Imagine you live in Holland after Hitler’s conquest. The Nazis are pressing every healthy young male into their army, and you have three ‘eligible’ older brothers. Every day you keep a watch for the soldiers, for fear they will take your brothers away. Then one afternoon as you’re getting ready to have tea, two of your brothers burst through the door, yelling that the soldiers are coming. They clamber down into the potato cellar to hide, and you drag a rug and the kitchen table over the trapdoor. (You’re thankful for the floor-length tablecloth you put on it!) The next instant, as you shakily attempt to set the table, soldiers burst in the door. They demand to know where your brothers are, and you’re faced with a dilemma: do you lie to protect them, or do you tell the truth and betray them?
In The Hiding Place (Chapter 7), Corrie Ten Boom wrote that her niece, Cocky, was faced with just this dilemma. Cocky’s mother had raised her to tell the strict truth, insisting that “God honors truth-telling with perfect protection!”. So when the soldiers demanded to know where her brothers were, she immediately responded, “Why, they’re under the table.” The soldiers looked under the tablecloth and saw nothing but the rug. They were so flustered that they left without finding the boys.
For the past few months we’ve been studying 1 Peter in Sunday School, and as I pondered over some of the verses within it, I was reminded of that story. The passage that reminded me of it is 1 Peter 2:21-23:
For to this you have been called, because Christ also suffered for you, leaving you an example, so that you might follow in His steps. He committed no sin, neither was deceit found in His mouth. When He was reviled, He did not revile in return; when He suffered, He did not threaten, but continued entrusting Himself to Him who judges justly.
(I italicized the phrases that stood out to me.) Cocky was faced with a choice – either lie (which she knew was wrong) to protect her brothers, or tell the truth and risk losing them. Most people would pick the lie in a heartbeat because they believe protecting someone from harm outweighs the lie. I honestly don’t know which I would have picked if I had been in Cocky’s place, but I was challenged by how she responded. She chose not to commit sin by lying, and trusted that if she did the right thing, God would take care of her brothers.
Wow, that takes faith! [Trusting God’s word is true and acting on it.] When your human understanding says to do a little wrong for the sake of the good it will bring, but God’s wisdom says to do the right thing no matter the consequences, what do you choose? I think Cocky’s mother was right; if we stick to doing what’s right, God honors it in ways our human understanding can’t grasp. Cocky had no idea that her telling the truth would be the very thing that would make the soldiers leave her brothers alone. She probably expected them to find the trap-door and take her brothers. But she chose to tell the truth in spite of that, and God honored it.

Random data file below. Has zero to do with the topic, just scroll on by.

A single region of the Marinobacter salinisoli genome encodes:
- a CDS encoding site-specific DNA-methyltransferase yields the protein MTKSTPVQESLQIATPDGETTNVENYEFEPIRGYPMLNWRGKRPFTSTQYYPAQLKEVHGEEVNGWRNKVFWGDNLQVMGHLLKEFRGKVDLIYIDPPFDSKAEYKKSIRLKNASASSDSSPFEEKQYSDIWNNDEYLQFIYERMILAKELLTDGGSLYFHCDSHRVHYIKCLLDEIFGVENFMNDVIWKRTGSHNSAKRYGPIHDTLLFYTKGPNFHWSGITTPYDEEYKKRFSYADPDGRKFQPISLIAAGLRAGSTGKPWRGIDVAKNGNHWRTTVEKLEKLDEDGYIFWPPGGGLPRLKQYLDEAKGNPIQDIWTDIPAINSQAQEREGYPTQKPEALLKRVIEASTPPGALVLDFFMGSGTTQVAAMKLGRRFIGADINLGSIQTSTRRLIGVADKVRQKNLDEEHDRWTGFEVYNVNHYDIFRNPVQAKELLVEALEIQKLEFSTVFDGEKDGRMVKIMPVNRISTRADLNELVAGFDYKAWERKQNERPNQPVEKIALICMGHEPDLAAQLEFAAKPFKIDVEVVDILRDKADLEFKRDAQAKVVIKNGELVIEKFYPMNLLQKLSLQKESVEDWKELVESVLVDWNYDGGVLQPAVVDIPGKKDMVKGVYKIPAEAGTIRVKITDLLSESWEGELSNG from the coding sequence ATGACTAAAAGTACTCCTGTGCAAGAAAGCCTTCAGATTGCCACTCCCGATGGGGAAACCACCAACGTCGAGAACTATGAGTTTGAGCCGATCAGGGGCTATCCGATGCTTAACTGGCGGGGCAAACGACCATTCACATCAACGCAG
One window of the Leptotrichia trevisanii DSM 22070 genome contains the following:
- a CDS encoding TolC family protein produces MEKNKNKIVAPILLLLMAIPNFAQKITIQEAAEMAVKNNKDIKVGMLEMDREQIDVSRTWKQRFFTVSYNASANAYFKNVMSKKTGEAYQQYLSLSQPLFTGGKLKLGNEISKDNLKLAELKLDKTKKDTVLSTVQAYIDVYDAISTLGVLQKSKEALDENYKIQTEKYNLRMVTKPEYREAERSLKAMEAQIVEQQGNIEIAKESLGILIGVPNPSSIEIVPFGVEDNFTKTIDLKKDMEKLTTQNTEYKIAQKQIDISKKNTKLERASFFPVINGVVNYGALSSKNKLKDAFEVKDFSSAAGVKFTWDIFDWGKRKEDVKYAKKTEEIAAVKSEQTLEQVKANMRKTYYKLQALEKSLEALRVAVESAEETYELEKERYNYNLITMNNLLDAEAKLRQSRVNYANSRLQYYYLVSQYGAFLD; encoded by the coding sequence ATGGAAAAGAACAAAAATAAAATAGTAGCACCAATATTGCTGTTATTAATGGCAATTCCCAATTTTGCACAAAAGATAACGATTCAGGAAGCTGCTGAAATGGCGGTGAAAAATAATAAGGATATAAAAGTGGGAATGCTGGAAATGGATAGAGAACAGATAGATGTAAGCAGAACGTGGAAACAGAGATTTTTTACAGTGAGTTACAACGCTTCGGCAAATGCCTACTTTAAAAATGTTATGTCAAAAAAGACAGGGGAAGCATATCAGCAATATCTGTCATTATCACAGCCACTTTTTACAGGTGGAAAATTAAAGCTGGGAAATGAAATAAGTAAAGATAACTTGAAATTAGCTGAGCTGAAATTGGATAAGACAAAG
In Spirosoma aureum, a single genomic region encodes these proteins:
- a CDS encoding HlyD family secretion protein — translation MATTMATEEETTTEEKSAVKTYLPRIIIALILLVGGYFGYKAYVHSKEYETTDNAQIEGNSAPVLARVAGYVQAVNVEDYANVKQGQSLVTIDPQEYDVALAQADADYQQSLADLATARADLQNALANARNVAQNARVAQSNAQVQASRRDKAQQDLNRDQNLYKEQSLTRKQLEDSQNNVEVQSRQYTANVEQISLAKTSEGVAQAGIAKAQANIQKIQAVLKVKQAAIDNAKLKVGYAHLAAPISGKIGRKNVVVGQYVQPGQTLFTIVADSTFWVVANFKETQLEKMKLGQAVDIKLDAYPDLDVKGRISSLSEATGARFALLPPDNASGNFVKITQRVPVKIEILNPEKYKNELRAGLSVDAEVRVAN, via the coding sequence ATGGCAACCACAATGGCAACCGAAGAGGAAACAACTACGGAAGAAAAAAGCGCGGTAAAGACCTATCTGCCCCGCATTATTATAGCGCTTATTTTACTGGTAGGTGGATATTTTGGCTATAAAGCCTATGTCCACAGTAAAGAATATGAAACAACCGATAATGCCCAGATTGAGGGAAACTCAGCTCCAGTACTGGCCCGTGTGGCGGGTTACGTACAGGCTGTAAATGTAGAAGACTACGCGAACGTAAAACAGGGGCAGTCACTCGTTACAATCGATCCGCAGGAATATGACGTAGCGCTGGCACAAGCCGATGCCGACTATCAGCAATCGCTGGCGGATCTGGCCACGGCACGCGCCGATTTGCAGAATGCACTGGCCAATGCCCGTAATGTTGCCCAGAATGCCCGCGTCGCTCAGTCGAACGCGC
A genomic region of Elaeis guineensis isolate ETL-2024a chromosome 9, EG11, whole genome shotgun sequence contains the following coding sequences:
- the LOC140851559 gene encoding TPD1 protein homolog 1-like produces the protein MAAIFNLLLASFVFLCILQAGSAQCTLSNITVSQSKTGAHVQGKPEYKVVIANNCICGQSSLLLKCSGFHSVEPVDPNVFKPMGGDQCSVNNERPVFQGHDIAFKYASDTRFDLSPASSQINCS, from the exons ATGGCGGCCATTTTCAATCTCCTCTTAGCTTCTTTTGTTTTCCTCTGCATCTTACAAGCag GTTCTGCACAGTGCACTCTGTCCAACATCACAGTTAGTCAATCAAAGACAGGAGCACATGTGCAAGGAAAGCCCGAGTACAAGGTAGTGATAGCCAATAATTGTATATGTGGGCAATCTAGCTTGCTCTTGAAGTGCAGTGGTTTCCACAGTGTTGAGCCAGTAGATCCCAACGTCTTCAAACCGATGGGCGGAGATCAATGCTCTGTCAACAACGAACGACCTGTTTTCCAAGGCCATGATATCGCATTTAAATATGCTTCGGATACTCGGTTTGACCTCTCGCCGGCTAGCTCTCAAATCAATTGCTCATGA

You know as I look at 1 Peter 2:21-23, I see a few interesting things. The first one is that before he even describes what Jesus did, Peter made sure to let us know that we are supposed to follow His example. And then he goes on to describe some important actions:
1. He committed no sin, including that of deceit.
2. When reviled, and persecuted, He did not give in to the human urge to retaliate.
3. He entrusted His life to God.
I really want to focus on that third action, because that’s what I’ve been learning recently. What does it mean to entrust your life to “Him who judges justly”? As I’ve chewed on this verse in the past week or two, I’ve found myself applying it to trusting Him with my uncertain future. There are quite a few things I want to happen, but I don’t really *know* whether or not they will. I can either worry about things that I want to happen and places I want to go with my life and spend my time stressing about how to get there, or I can focus on the present – focus on just today, just the things He’s asked me to do *now*. If I ‘befriend faithfulness’ in the immediate present He will take care of the future, even if through my human eyes the consequences to my faithfulness look like they will take me in the opposite direction from where I want to go. If I, like Cocky, choose to do what I absolutely *know* is right, He will honor it. He doesn’t need me to ‘bend the rules’ to make His will happen. Sheesh, do I believe He’s all-powerful or don’t I? That’s what it really comes down to.
I looked up the word ‘judge’ as I was thinking through this post, and amongst all the definitions one might expect, I found one that caught my eye: “Rightly to understand and discern”. Who understands and discerns what’s best for me better than the One who created me? While I spend time worrying about what God’s will for me is, He already knows it. While I fret about how to serve Him, He already knows; He has the power to use a single act of service in the present to lead to greater ways of serving in the future, and all He wants is for me to listen and obey in that moment. If I obey Him no matter the consequences, He’ll use whatever consequences to continue to lead me towards the future He has planned for me. All I have to do is entrust myself to Him and do what’s right.